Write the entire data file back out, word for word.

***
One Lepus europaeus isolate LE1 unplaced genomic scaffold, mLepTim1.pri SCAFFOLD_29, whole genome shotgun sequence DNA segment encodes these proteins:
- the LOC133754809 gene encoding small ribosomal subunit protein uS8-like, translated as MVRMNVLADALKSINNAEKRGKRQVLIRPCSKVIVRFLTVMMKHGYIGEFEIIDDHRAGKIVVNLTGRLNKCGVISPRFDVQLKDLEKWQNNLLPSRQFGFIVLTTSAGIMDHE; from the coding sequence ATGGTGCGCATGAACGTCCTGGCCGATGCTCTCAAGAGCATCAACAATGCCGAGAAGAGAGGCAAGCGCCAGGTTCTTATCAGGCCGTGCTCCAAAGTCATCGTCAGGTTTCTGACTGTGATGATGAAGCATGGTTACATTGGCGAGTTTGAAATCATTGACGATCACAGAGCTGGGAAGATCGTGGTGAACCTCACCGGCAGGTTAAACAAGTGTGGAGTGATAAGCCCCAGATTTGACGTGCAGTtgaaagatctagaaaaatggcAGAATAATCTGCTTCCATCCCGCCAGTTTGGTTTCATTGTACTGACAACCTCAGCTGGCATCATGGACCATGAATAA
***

One Lepus europaeus isolate LE1 unplaced genomic scaffold, mLepTim1.pri SCAFFOLD_29, whole genome shotgun sequence DNA segment encodes these proteins:
- the LOC133754809 gene encoding small ribosomal subunit protein uS8-like, translated as MVRMNVLADALKSINNAEKRGKRQVLIRPCSKVIVRFLTVMMKHGYIGEFEIIDDHRAGKIVVNLTGRLNKCGVISPRFDVQLKDLEKWQNNLLPSRQFGFIVLTTSAGIMDHE; from the coding sequence ATGGTGCGCATGAACGTCCTGGCCGATGCTCTCAAGAGCATCAACAATGCCGAGAAGAGAGGCAAGCGCCAGGTTCTTATCAGGCCGTGCTCCAAAGTCATCGTCAGGTTTCTGACTGTGATGATGAAGCATGGTTACATTGGCGAGTTTGAAATCATTGACGATCACAGAGCTGGGAAGATCGTGGTGAACCTCACCGGCAGGTTAAACAAGTGTGGAGTGATAAGCCCCAGATTTGACGTGCAGTtgaaagatctagaaaaatggcAGAATAATCTGCTTCCATCCCGCCAGTTTGGTTTCATTGTACTGACAACCTCAGCTGGCATCATGGACCATGAATAA